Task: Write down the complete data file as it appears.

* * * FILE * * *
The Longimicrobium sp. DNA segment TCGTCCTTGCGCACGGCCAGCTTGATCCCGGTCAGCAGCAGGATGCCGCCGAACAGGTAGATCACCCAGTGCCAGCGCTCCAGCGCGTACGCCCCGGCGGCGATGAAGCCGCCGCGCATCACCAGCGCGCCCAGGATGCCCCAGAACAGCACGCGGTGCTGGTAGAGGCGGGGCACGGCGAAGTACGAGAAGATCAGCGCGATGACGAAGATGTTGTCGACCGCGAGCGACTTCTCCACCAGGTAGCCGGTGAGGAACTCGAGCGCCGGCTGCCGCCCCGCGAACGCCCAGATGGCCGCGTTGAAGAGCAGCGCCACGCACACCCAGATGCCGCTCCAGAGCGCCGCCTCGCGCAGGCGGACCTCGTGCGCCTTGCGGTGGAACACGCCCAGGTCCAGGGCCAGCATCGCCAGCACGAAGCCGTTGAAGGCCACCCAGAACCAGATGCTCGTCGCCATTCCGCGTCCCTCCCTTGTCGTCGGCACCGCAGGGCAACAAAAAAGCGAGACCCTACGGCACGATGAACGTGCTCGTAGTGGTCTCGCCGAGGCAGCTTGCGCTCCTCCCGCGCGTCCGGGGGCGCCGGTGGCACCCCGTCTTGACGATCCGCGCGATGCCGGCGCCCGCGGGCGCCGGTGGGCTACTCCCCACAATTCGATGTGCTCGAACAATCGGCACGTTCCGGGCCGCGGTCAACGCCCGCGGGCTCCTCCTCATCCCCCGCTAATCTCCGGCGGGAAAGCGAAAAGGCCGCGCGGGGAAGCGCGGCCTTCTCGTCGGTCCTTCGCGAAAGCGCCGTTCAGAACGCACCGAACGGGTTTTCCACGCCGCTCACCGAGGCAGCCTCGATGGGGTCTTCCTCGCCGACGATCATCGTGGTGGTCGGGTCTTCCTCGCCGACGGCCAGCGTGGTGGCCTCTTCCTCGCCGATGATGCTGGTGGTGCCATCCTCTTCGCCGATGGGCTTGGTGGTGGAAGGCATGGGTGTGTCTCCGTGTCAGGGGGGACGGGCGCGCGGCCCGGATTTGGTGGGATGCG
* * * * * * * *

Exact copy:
The Longimicrobium sp. DNA segment TCGTCCTTGCGCACGGCCAGCTTGATCCCGGTCAGCAGCAGGATGCCGCCGAACAGGTAGATCACCCAGTGCCAGCGCTCCAGCGCGTACGCCCCGGCGGCGATGAAGCCGCCGCGCATCACCAGCGCGCCCAGGATGCCCCAGAACAGCACGCGGTGCTGGTAGAGGCGGGGCACGGCGAAGTACGAGAAGATCAGCGCGATGACGAAGATGTTGTCGACCGCGAGCGACTTCTCCACCAGGTAGCCGGTGAGGAACTCGAGCGCCGGCTGCCGCCCCGCGAACGCCCAGATGGCCGCGTTGAAGAGCAGCGCCACGCACACCCAGATGCCGCTCCAGAGCGCCGCCTCGCGCAGGCGGACCTCGTGCGCCTTGCGGTGGAACACGCCCAGGTCCAGGGCCAGCATCGCCAGCACGAAGCCGTTGAAGGCCACCCAGAACCAGATGCTCGTCGCCATTCCGCGTCCCTCCCTTGTCGTCGGCACCGCAGGGCAACAAAAAAGCGAGACCCTACGGCACGATGAACGTGCTCGTAGTGGTCTCGCCGAGGCAGCTTGCGCTCCTCCCGCGCGTCCGGGGGCGCCGGTGGCACCCCGTCTTGACGATCCGCGCGATGCCGGCGCCCGCGGGCGCCGGTGGGCTACTCCCCACAATTCGATGTGCTCGAACAATCGGCACGTTCCGGGCCGCGGTCAACGCCCGCGGGCTCCTCCTCATCCCCCGCTAATCTCCGGCGGGAAAGCGAAAAGGCCGCGCGGGGAAGCGCGGCCTTCTCGTCGGTCCTTCGCGAAAGCGCCGTTCAGAACGCACCGAACGGGTTTTCCACGCCGCTCACCGAGGCAGCCTCGATGGGGTCTTCCTCGCCGACGATCATCGTGGTGGTCGGGTCTTCCTCGCCGACGGCCAGCGTGGTGGCCTCTTCCTCGCCGATGATGCTGGTGGTGCCATCCTCTTCGCCGATGGGCTTGGTGGTGGAAGGCATGGGTGTGTCTCCGTGTCAGGGGGGACGGGCGCGCGGCCCGGATTTGGTGGGATGCG